Other than obvious danger signs such as known domestic violence or injuries on a child, Kennedy suggests that where social services are involved with a family they need to be aware of mothers developing new relationships and people visiting the home. “Not least because it can be destabilising for the child having different people coming into the home. And also because they can assist a mother in actively risk managing all the time. But there is a thin line between policing and social care.”

However, any information social workers pull together often comes from the mother and therefore relies on her being honest. This is unlikely to happen if she is witness to her partner abusing her child but feels powerless to do anything about it.

While most of us would find this thought process hard to fathom, the issues behind this “collusion” can be complicated. The personality of these women can form part of the equation. Research into these deaths shows that many women lived in fear of their partners and that violence and abuse against a partner and child often coexisted.

These women can be depressed, overwhelmed or so distracted by their own difficulties that they don’t feel capable of doing anything. Women who are desperate to keep a partner will placate them, or those who are so intimidated by a partner won’t stand up to them.

“These are usually highly vulnerable women who have a confused understanding of relationships,” says Kennedy. “Their backgrounds are characterised by abuse and they are highly dependent on being in a relationship even if it’s dysfunctional because that provides them with the security they are looking for. Many women prize the man they have highly because they believe themselves to be loved in some way. Love and affection become more important to them than the needs of the child.

“They are not resilient enough to say ‘that is wrong, this is over,’ because they think they will not get anyone else. This is not about excusing their behaviour, it’s about helping us understand more about what sort of situation an individual may be in.”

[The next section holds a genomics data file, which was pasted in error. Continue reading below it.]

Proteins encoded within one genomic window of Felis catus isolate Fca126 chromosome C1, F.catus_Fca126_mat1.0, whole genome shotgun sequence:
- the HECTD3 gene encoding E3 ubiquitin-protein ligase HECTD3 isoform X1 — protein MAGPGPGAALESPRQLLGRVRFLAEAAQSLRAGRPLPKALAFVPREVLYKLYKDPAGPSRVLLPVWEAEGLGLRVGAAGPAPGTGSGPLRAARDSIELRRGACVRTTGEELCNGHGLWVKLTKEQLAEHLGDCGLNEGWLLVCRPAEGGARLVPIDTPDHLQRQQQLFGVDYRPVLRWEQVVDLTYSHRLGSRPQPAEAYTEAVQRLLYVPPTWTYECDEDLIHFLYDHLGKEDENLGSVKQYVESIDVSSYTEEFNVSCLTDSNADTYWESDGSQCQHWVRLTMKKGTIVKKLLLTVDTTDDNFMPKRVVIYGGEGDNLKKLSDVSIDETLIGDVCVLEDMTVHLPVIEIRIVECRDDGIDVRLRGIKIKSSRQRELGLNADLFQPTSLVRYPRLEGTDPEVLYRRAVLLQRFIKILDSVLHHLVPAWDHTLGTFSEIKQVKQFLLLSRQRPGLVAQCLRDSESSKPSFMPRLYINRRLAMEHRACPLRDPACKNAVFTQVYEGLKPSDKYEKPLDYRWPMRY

Featherstone goes further, saying there are women who are terrified, and other more complex women who don’t acknowledge their ambivalence to their child. “We are hamstrung by the assumption that all mothers love their children or, if they don’t, they can be helped to. But we have to acknowledge maternal ambivalence. Hate can become the more dominant feeling. I have worked with a small number of women who were sadistic themselves. While you are not going to get lots of these women, sometimes you have to think the unthinkable.”

In 2007-8 there were 45 homicides of children aged up to four, according to the Home Office. But these figures don’t include death by neglect or cases which, although were not classified as murder, were not accidents either. Some analysts in the US believe that, there, the actual figure for child homicides may be double the official one because they can resemble deaths resulting from accidents or other causes; for example, a child who has been thrown or intentionally dropped will have similar injuries to those of one who died after an accidental fall.

The so-called Cinderella effect has no fairytale solution. Evidence of the prevalence of deaths caused by stepfathers is there, though the connection is not always made. But we owe it to the memories of all those children from Maria Colwell to Baby P to make sure we know who is present in a child’s life and whether they are a resource or a risk, so we can prevent as many children as possible from ending up on the same list.

RESOURCES

* Crimes Against Children Research Center

* Men who Murder Children Inside and Outside the Family, K Cavanagh, R Dobash.

Filed under: Violence, , , , , ,